Cattle at feedlot

Last week’s USDA Cattle on Feed report indicated heifer numbers in the nation’s feedlots were steady compared Jan. 1 levels.

Those numbers “help estimate the number of heifers being retained for breeding purposes and define the cattle cycle curve,” according to an analysis from the Livestock Market Information Center.

“The U.S. cattle cycle was thought to have turned last year, as the Jan. 1, 2020, beef cattle inventory was lower than the previous year. Heifers as a percent of cattle on feed climbed through 2019, and that proportion has held rather steady in 2020.”

The disruption in processing caused by COVID-19 was also evident in the report, according to the LMIC. Over the third quarter, heifers on feed increased to 38.5%, up from 37.3% in the second quarter.

“Heifers, because of smaller carcass weights, were likely held longer to allow for very heavy steers to have slaughter priority,” says the LMIC in its analysis.

The report also indicated states with large dairy numbers such as California and Minnesota have feedlot heifer numbers of less than 20%. Large cattle feeding states like Kansas and Oklahoma have heifers filling nearly 42% of the states’ feedlot inventory.

Overall, the report indicated a 4% hike in inventory in feedlots with a capacity of 1,000 head or more. The USDA says the inventory of 11.7 million head is the largest Oct. 1 inventory since the series began in 1996.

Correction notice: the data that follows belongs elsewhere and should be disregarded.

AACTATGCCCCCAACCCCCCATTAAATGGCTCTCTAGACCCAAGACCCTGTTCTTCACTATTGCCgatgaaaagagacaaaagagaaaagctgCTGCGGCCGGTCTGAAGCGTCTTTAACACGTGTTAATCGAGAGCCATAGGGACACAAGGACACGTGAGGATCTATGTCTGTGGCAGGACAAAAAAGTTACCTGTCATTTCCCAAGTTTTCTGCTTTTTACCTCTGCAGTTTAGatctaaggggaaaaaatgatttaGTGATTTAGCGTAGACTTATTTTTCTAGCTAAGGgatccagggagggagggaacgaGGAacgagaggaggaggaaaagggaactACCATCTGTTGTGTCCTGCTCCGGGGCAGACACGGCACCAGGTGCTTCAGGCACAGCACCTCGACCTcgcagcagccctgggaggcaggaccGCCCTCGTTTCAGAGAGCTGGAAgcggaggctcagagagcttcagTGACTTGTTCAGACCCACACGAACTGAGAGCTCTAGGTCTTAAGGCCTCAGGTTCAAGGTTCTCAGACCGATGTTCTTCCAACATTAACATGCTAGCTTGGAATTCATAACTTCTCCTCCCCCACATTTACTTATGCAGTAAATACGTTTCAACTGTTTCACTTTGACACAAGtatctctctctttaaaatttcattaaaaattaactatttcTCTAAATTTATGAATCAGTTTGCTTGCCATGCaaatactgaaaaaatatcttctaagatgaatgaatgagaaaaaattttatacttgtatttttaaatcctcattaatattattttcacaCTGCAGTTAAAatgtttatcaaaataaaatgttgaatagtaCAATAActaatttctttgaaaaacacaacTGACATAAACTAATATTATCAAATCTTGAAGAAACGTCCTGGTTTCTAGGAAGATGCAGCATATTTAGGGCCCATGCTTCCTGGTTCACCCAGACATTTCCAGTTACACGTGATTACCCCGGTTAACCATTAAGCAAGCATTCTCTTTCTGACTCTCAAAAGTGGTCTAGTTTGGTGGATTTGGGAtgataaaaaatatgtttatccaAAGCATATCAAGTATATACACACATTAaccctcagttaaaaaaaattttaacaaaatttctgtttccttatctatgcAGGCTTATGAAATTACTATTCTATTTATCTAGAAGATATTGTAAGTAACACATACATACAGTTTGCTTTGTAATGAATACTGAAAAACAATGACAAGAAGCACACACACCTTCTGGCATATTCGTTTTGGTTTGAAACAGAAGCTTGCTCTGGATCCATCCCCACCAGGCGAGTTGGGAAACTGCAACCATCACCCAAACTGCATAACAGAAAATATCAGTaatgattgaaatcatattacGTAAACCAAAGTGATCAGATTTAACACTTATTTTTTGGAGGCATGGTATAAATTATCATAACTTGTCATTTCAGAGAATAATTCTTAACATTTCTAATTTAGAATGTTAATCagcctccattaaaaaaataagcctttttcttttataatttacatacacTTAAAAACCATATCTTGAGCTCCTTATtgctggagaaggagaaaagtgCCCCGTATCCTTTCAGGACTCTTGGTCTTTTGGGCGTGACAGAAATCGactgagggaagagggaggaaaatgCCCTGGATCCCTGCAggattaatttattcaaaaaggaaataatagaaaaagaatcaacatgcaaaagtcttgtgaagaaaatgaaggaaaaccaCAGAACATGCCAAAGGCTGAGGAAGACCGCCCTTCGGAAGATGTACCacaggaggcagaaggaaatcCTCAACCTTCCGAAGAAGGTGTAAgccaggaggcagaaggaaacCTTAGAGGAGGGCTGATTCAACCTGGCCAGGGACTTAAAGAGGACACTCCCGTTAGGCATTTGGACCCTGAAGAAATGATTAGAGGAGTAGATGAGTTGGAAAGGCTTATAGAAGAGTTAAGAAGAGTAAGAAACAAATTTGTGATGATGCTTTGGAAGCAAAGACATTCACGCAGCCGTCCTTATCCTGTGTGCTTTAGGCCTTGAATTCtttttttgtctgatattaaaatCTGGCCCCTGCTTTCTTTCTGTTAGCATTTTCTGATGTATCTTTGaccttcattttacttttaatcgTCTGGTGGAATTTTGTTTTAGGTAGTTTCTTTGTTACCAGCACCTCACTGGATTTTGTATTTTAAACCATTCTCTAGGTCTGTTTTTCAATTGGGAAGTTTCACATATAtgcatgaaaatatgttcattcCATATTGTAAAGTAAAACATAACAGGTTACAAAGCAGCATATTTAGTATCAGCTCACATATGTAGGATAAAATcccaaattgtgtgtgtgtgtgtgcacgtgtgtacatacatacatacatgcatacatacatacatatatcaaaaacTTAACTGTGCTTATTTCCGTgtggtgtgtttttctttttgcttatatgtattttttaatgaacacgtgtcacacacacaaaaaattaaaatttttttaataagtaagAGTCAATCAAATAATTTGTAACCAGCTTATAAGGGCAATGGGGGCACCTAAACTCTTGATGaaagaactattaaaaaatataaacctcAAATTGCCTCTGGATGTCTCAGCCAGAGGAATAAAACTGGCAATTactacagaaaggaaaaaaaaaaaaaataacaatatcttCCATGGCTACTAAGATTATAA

September feedlot placements were up 6% from a year ago. September marketings were also 6% higher than 2019.

Total red meat inventory was down 13.2% in September, with poultry meat down 3.2%.

“The last time total red meat reached this low for September was 2011 when stocks sank to 944.9 million pounds,” the LMIC says. “The decline in total red meat stocks is due primarily to pork, which is down 22.1% to 466.5 million pounds, while beef is down 1.5% to 462.0 million pounds.”

Pork stocks have tumbled recently due to higher demand in the wake of the global pandemic. The LMIC adds beef stocks are at their lowest since 2014.

Both chicken and turkey numbers were down in September. A large increase in legs in cold storage helped keep the percentage hike lower, according to the LMIC.

Jeff DeYoung is livestock editor for Iowa Farmer Today, Missouri Farmer Today and Illinois Farmer Today.